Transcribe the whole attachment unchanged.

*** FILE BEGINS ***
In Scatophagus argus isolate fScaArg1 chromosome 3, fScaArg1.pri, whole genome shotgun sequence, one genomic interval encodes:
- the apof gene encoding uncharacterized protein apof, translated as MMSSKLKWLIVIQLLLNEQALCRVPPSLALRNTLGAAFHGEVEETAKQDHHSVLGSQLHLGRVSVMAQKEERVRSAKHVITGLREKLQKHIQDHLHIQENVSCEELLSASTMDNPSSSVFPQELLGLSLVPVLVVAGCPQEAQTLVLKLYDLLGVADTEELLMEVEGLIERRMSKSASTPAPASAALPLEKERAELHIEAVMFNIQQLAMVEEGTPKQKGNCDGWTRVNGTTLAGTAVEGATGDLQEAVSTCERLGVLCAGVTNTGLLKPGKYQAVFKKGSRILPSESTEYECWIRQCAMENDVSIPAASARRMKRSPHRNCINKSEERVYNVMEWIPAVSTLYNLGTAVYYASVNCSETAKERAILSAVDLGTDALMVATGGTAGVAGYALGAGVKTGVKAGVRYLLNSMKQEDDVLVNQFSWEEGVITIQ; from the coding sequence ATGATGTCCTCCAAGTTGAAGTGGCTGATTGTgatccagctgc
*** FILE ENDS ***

In Scatophagus argus isolate fScaArg1 chromosome 3, fScaArg1.pri, whole genome shotgun sequence, one genomic interval encodes:
- the apof gene encoding uncharacterized protein apof, translated as MMSSKLKWLIVIQLLLNEQALCRVPPSLALRNTLGAAFHGEVEETAKQDHHSVLGSQLHLGRVSVMAQKEERVRSAKHVITGLREKLQKHIQDHLHIQENVSCEELLSASTMDNPSSSVFPQELLGLSLVPVLVVAGCPQEAQTLVLKLYDLLGVADTEELLMEVEGLIERRMSKSASTPAPASAALPLEKERAELHIEAVMFNIQQLAMVEEGTPKQKGNCDGWTRVNGTTLAGTAVEGATGDLQEAVSTCERLGVLCAGVTNTGLLKPGKYQAVFKKGSRILPSESTEYECWIRQCAMENDVSIPAASARRMKRSPHRNCINKSEERVYNVMEWIPAVSTLYNLGTAVYYASVNCSETAKERAILSAVDLGTDALMVATGGTAGVAGYALGAGVKTGVKAGVRYLLNSMKQEDDVLVNQFSWEEGVITIQ; from the coding sequence ATGATGTCCTCCAAGTTGAAGTGGCTGATTGTgatccagctgc